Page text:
Efforts must be made to protect traditional Japanese cuisine

To protect stocks of eel, which is used in traditional Japanese cuisine, it is important to steadily improve international resource management. Japan needs to lead discussions in this regard.

Japan, China, South Korea and Taiwan held intergovernmental talks and agreed on measures to protect and manage the resources of Japanese eel, which is threatened with extinction.

The talks began in 2012, but from 2015, China did not take part. Japan persuaded China to return to the talks for the first time in eight years. As China has become a major consumer of Japanese eel on par with Japan, Beijing’s return to the table is a step forward.

Under the agreement, a 2014 deal capping the quantity of young eels that can be caught and reared in aquaculture ponds will remain in place. Japan’s annual cap is 21.7 tons and China’s is 36 tons.

However, the cap is not legally binding and there are no penalties. To ensure effectiveness, it is essential that each country and region voluntarily adhere strictly to the agreement.

The spawning area of Japanese eel is near the Mariana Islands in the Pacific Ocean, more than 2,000 kilometers from Japan.

From there, young eels ride the Kuroshio Current to reach rivers in Japan and other parts of East Asia. Fishermen catch the about 6-centimeter-long juveniles that arrive, and fish farmers raise the young eels to adulthood for sale.

However, the domestic catch of young eels has plummeted to one-third of what it was 40 years ago. Overfishing and changes in the marine environment are believed to be factors behind the decrease.

The International Union for Conservation of Nature designated Japanese eel an endangered species in 2014. A situation must be avoided in which Japanese eel resources continue to dwindle and the species becomes subject to international trade regulations.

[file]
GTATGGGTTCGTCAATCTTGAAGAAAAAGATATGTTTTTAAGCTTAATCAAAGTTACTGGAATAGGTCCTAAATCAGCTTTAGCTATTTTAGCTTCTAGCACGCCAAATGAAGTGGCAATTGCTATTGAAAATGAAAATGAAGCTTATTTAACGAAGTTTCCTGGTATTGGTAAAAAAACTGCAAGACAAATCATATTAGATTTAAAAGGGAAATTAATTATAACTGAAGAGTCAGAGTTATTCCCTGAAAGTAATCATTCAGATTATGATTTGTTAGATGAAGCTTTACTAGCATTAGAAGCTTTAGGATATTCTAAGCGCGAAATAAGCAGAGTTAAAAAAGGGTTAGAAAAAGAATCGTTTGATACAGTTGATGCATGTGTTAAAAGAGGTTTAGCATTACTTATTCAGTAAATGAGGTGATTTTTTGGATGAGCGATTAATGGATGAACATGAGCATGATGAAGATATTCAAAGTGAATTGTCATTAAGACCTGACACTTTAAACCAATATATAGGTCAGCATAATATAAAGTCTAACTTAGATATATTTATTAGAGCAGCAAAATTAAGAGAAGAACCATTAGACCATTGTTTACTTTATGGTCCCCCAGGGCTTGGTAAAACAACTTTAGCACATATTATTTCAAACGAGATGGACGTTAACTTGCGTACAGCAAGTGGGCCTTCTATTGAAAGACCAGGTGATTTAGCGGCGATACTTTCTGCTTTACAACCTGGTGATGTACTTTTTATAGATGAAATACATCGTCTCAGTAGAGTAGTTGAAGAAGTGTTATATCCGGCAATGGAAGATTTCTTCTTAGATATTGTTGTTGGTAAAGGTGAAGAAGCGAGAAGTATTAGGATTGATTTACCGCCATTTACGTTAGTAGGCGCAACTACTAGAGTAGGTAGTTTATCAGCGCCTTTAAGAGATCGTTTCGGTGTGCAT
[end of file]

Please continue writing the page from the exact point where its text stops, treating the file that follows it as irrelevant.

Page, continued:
Many parts of the ecology of Japanese eel still remain a mystery. The size of eel stocks is also not fully understood. In order to protect the resource, it is important for each country and region to cooperate in scientifically analyzing data.

It has been reported that Europe will join the four participants in the intergovernmental talks to advance joint research. It is hoped that this will be useful for effective resource management.

For Japan to demonstrate its leadership, domestic monitoring is also essential. Permission from prefectural governors is required to catch young eels, and reporting of catches is also mandatory. However, in the 2021 fishing season, the total reported catch was 4.3 tons less than the quantity of eels that entered aquaculture ponds.

It is said that there are cases in which fishermen actually catch young eels, but do not report it, because the eels were poached or because they do not want others to know the size of their catch. Local governments and the police must strictly crack down on such cases to root out wrongdoing.

A national research institute is working on “complete aquaculture,” in which eggs are artificially hatched, but the cost is currently extremely high. It is hoped that efforts toward commercialization of the technology will continue.

(From The Yomiuri Shimbun, Aug. 12, 2022)